The­ory God­mother

Guitar Techniques - - Q&a -

Post your play­ing posers and tech­ni­cal teasers to: The­ory God­mother, Guitar Tech­niques, 30 Mon­mouth Street, Bath, BA1 2BW; or email me at info@david­mead.net – ev­ery wish is your God­mother’s com­mand!

Shap­ing Up Dear The­ory God­mother

The open chords of A, C, D, E, F and G seem unique in their shape, but B is just an A shape only two frets up with the first fin­ger on the 2nd fret, A string. So why isn’t a B just an E shape but dropped down the strings e.g. E string, 2nd fret, A string 2nd fret and D string 1st fret? This would be eas­ier to learn for begin­ners.

Mark The sim­ple an­swer is that the chord you de­scribe is a B ma­jor (see Ex 1), but only a three-note ver­sion – as the minute you play the open G, you run into trou­ble be­cause it turns the chord into B aug­mented. It’s also rather low in pitch, too, which is prob­a­bly why it’s dis­re­garded in many chord books.

You’re ab­so­lutely right in say­ing that A, C, D, E, F and G are unique shapes – the only thing I’d say there is that F is merely an edited form of the E shape (see Ex 2), which leaves us with the other five, and gives us the ba­sis for the in­fa­mous CAGED sys­tem. Most ma­jor chord shapes are based on those five shapes moved to var­i­ous points on the fret­board ei­ther as barre ver­sions or plain mov­able shapes, which makes mem­o­ris­ing mul­ti­ple shapes much eas­ier. As an ex­am­ple, I’ve plot­ted some dif­fer­ent shapes for a C chord in Ex 3, us­ing the CAGED idea. If you study these you should find the is­sue of map­ping chords on the fret­board be­comes far more log­i­cal.

Mute Point Dear The­ory God­mother

Af­ter years of try­ing, I’m still not able to mute strings very well. The thing I have the most prob­lem with is rhythm parts where you play a chord, mute the strings with the pick­ing hand and strike them again for a per­cus­sive at­tack. I’ve scoured the in­ter­net for lessons on mut­ing and watched my fill of YouTube videos, but I still don’t seem to be able to make the grade. All of my muted chords still seem to have notes – mainly open strings – in them, which ring on an­noy­ingly when they should be silent.

Martin It’s a dif­fi­cult prob­lem to ad­dress with­out see­ing what you’re do­ing, Martin. But pick­ing-hand mut­ing is per­formed by lay­ing the fleshy edge of the palm on the strings near the bridge, and the way in which the hand is po­si­tioned can greatly in­flu­ence mut­ing ef­fi­ciency. For in­stance, do you make a fist with your pick­ing hand when hold­ing a pick? If so, try re­lax­ing it and let­ting the fin­gers flex in an ‘open palm’ sort of con­fig­u­ra­tion. This makes that all-im­por­tant fleshy palm edge more ex­tended, as the fourth fin­ger in par­tic­u­lar is no longer curled into the palm, giv­ing you a greater area with which to mute the strings. Another thing worth not­ing is that mut­ing is a job shared by both hands. While the pick­ing hand mutes as above, the fret­ting hand helps by re­lax­ing its grip on the strings just enough to pro­duce ‘dead’ notes. So if the chord you’re play­ing is a com­bi­na­tion of open and fret­ted strings, both ends are cov­ered by the hands col­lab­o­rat­ing. You will also find play­ers us­ing un­oc­cu­pied dig­its of ei­ther hand to mute them.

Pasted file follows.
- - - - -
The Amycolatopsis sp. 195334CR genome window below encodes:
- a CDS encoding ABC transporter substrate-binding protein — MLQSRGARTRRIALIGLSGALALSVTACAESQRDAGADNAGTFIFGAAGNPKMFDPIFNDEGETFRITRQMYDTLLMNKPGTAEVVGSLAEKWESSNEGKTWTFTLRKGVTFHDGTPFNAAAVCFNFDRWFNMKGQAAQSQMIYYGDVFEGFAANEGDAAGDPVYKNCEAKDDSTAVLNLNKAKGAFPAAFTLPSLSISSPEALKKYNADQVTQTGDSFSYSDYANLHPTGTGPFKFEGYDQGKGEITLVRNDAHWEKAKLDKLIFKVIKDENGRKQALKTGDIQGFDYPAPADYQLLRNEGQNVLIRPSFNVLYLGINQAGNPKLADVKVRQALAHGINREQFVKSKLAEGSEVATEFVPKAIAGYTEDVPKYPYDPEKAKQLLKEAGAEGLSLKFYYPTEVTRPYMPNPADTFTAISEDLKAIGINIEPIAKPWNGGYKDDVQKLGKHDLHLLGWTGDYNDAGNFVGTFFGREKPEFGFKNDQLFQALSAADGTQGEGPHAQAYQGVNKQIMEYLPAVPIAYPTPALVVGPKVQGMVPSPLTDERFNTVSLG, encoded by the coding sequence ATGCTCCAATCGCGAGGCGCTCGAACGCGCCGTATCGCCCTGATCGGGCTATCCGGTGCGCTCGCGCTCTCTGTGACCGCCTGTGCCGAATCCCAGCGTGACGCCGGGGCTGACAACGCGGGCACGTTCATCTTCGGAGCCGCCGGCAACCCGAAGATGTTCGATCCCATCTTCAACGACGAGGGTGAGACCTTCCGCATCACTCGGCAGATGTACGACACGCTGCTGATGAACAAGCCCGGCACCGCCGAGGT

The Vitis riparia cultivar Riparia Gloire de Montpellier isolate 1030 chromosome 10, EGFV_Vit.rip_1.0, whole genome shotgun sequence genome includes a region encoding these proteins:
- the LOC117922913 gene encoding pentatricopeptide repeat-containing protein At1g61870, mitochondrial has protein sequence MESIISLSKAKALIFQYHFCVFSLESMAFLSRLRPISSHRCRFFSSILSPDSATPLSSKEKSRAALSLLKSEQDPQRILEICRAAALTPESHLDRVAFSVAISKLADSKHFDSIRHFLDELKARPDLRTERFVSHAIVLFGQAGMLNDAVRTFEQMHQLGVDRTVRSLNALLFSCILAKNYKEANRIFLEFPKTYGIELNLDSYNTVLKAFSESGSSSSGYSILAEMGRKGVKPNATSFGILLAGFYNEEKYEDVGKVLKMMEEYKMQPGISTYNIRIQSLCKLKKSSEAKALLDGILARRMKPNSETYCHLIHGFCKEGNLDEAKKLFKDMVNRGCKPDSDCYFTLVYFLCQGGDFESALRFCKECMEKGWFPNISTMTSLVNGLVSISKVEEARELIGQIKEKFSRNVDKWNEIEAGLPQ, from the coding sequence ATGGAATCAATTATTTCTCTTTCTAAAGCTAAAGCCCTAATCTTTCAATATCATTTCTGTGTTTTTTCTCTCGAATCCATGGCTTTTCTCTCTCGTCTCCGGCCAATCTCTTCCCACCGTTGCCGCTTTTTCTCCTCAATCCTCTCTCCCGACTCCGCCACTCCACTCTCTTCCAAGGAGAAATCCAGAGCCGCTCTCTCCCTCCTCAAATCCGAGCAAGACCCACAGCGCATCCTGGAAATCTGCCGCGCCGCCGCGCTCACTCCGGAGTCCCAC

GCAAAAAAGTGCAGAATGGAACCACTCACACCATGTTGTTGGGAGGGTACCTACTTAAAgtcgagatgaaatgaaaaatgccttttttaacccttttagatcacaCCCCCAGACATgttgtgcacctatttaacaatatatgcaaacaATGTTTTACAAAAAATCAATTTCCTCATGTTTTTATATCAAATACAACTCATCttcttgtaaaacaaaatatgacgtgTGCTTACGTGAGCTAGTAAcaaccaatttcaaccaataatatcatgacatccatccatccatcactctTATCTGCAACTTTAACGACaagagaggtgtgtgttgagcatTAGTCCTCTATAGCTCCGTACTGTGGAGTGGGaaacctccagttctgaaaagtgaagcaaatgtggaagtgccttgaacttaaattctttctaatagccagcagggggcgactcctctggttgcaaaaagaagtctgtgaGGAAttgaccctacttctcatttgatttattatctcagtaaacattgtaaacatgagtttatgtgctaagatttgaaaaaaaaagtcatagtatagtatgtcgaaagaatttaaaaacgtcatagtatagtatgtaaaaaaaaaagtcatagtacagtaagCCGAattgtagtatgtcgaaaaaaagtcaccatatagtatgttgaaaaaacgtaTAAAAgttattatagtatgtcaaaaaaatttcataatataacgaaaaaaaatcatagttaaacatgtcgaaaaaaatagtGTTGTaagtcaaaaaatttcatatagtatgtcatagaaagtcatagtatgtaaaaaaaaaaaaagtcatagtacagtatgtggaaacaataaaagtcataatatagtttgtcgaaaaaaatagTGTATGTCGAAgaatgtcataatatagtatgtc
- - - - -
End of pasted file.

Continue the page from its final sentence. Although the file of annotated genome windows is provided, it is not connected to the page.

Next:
Ex­per­i­ment with bring­ing the fret­ting hand into play, and also check your fret­ting hand po­si­tion – I’m con­fi­dent your mut­ing will im­prove.

Sub­sti­tute Teacher Dear The­ory God­mother

Re­gard­ing chord sub­sti­tu­tion, one thing puzzles me, and that is find­ing an able sub­sti­tute for the V chord. This is a chord that per­forms such a unique role that it’s hard to find any­thing that will fit in its place. Could you tell me which chords I should be look­ing at, please?

Alan The power of the V chord re­sides in the di­min­ished 5th (flat 5th) in­ter­val buried (see Ex 4) be­tween the chord’s 3rd and 7th, and how this re­solves into the I chord. Play through the ex­am­ple and you will hear how the res­o­lu­tion works. In the­ory, any chord that con­tains the same in­ter­val will per­form a sim­i­lar res­o­lu­tion, although it will sound dif­fer­ent. As Ex 4 shows, in a G7 chord the two notes that form the b5th are B and F. Now look at the Db7 in Ex 5; it has the same two notes – B and F (de­spite the B be­ing re­ferred to as Cb be­cause of the key sig­na­ture!), so a res­o­lu­tion into C will still work: try it and com­pare the two – the G7 to C and Db7 to C – and you should hear the same res­o­lu­tion, de­spite its dif­fer­ent sur­round­ings.

Other chords that con­tain the b5th be­tween B and F in­clude C ma­jor’s VII chord, Bm7b5 (Ex 6) and D di­min­ished (Ex 7) – try both of them be­fore C and you will hear a res­o­lu­tion. Whether these sub­sti­tu­tions suit the mu­sic at hand is another ques­tion – it’s the prin­ci­ple of res­o­lu­tion we are dis­cussing here.

The stan­dard V-I move that we find at the end of many pro­gres­sions, will al­ways be the strong­est res­o­lu­tion, but there are plenty of al­ter­na­tives that can be called upon to bring their own par­tic­u­lar ef­fect to a piece.

Try ex­plor­ing other chord voic­ings that have the same res­o­lu­tion at their cen­tre, and I’m sure you’ll dis­cover many more ways of sub­sti­tut­ing the V-I.

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